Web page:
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which is scarcely to be obtained in the researches of a life. One science bears so closely on every other, that without a knowledge of all there can be no complete acquaintance with any.
My object is simply to give a slight sketch of the various hunting-grounds over which I have ranged in search of bric-à-brac-a very agreeable pursuit—which has caused me untiring interest and delight; and thus, by offering the slight practical experience I have gained during foreign travel, I may cause amusement, if not instruction, to the many thousands who have similar tastes, when they visit the spots where I have so frequently wandered.
H. BYNG HALL.
ON BRIC-A-BRAC IN GENERAL.
"Southey was right when he told his brother, that if he would use his eyes on his travels, and in his own natural language describe truthfully all that he saw, he would be enabled to entertain the most educated reader, and charm the least.”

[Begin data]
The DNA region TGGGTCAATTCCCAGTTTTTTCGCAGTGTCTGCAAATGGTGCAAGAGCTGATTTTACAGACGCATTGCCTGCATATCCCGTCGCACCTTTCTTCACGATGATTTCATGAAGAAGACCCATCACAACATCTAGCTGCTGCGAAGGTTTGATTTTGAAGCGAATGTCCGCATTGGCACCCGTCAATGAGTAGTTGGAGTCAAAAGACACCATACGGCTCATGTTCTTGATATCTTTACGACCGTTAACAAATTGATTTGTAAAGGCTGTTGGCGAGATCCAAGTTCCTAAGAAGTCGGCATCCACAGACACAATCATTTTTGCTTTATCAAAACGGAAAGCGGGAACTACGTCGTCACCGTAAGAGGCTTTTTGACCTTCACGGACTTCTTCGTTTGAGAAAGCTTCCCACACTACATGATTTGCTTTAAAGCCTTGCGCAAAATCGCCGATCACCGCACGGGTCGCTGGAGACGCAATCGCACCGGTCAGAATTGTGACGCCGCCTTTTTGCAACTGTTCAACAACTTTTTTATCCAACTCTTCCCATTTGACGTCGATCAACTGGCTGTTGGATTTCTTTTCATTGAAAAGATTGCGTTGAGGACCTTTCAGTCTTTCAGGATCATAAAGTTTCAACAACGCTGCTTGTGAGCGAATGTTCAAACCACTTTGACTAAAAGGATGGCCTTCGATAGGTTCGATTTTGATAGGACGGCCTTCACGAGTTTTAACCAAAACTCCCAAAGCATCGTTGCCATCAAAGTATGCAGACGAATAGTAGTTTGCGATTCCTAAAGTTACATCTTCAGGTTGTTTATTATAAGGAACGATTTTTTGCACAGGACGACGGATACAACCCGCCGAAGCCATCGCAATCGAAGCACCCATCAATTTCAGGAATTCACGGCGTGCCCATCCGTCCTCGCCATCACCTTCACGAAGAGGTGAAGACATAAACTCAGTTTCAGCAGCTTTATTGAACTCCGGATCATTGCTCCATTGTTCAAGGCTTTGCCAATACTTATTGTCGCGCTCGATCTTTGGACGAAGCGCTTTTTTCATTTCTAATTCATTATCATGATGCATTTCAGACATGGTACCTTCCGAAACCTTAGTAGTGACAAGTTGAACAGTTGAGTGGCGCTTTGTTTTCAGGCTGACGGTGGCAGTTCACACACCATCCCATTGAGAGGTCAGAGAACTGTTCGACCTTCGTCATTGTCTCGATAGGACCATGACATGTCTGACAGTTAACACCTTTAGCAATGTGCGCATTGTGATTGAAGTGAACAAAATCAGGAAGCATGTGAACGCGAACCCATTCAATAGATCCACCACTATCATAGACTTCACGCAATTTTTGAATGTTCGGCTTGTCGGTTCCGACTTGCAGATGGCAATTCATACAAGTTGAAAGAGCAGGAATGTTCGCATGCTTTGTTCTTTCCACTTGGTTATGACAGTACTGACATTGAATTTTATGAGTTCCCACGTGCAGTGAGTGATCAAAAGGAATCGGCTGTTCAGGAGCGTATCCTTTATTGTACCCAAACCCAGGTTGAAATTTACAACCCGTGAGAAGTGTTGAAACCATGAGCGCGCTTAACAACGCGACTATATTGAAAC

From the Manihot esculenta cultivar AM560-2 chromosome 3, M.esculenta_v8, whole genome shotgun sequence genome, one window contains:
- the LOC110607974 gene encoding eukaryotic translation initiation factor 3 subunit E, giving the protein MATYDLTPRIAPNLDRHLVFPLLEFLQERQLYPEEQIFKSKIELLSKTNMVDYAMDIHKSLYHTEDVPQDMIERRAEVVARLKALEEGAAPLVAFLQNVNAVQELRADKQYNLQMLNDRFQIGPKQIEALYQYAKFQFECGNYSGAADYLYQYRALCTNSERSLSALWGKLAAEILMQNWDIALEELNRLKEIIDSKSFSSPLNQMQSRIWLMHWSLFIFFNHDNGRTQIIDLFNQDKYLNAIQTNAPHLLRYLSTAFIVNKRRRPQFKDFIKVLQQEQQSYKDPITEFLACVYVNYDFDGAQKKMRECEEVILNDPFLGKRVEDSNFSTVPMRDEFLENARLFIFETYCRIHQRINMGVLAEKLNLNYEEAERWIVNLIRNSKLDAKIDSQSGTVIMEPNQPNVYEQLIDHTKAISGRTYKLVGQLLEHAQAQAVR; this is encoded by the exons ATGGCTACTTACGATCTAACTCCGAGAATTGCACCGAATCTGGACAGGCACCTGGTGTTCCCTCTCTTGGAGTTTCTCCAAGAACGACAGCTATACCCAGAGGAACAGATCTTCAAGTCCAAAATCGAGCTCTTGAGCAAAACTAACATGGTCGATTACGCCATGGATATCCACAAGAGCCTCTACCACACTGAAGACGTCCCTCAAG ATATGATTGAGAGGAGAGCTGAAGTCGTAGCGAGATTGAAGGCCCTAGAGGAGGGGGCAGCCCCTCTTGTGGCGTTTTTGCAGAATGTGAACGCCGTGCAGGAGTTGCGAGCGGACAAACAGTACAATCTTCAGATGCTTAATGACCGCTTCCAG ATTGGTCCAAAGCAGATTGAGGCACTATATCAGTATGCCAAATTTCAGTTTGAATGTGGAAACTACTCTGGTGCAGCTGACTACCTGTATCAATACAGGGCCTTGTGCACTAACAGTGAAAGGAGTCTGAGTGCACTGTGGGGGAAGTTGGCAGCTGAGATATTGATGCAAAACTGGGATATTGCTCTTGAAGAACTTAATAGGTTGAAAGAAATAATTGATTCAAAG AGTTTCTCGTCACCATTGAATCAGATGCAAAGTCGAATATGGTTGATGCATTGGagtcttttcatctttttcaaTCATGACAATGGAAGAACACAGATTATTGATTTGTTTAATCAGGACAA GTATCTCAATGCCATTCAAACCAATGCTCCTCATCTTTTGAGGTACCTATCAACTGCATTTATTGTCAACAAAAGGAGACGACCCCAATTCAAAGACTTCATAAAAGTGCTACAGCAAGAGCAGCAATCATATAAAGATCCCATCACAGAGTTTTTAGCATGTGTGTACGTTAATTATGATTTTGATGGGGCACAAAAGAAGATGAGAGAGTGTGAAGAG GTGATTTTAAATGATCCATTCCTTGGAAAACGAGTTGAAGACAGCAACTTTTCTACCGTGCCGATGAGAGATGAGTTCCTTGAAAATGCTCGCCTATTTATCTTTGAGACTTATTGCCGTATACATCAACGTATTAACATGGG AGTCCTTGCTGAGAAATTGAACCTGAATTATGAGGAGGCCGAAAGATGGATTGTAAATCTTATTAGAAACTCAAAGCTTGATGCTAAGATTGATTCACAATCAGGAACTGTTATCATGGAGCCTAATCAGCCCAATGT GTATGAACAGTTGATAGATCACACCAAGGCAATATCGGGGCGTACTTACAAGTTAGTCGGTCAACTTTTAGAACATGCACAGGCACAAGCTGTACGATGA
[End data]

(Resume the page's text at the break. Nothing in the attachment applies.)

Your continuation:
TN a useful little work entitled Les Eccentricités
de la Langue française, I find the word “Bricà-brac” or “Bric-à-bracquer” explained thus :" revendeur de meubles et d'objets d'art." The celebrated Monsieur Pons, a remarkable collector of days lang syne—a romance of whose life has been so ably imagined and written by Balzac-continually uses the words bric-à-brac and bric-àbracquer; the latter simply implying a collector, or one passionately devoted to works of art.
In plain English, the amiable and numerous